Haiku is a form of poetic writing that originates in Japan. Haiku is not a rhyming form of poetry. In Japan, it is usually written as one line but today, here in England, we tend to present it in three lines. The structure is generally that of a line or phrase of 5 syllables, then one of 7 syllables and then a final one of 5 syllables again,

There are a variety of styles as to how Haiku is formed, today, but I tend to prefer the style of the third line, or phrase, as being somehow in contradiction to the first two. Here is a Haiku that I have written, which exemplifies this:

My Nemesis.

Time to dream awhile.
Healing and recovery.
Yet, sleep evades me.


(c) Deano Parsons. 2019.

You will note that the first two lines suggest a positivity; a sense of wellbeing and restfulness. Then, in comes the third line with the contradiction; it describes insomnia. So, we now see how Haiku tells something of a story. This then provokes the imagination of the reader, as they consider what is being expressed in the Haiku.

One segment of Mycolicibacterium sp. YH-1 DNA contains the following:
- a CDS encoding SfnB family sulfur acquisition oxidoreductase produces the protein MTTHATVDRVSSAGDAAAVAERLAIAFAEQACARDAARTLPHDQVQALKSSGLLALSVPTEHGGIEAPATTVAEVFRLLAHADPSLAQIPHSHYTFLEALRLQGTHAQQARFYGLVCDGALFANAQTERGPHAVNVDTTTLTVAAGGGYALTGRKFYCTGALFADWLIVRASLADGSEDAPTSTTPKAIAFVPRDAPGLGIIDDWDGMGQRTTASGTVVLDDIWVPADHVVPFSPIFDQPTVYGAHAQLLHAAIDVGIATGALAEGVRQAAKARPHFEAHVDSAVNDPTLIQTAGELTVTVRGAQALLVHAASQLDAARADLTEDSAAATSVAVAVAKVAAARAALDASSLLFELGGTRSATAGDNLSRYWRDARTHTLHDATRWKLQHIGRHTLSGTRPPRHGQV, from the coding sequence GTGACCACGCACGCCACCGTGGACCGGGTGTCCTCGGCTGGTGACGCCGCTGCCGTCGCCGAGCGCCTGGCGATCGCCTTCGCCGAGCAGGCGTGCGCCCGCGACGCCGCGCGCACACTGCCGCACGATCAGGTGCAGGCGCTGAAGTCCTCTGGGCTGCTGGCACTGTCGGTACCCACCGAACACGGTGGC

There are other forms of Haiku and there is a lot of history attached to Haiku and so I recommend you read further on the subject. In the meantime, why not try the version of Haiku that I have used and see what you create?

Do let me know how you get on, in the comments below, or feel free to share your Haiku there, too. If you would like to showcase your Haiku, simply contact me and I will add your Haiku to my ‘Guest Contributions’ section, in the main menu.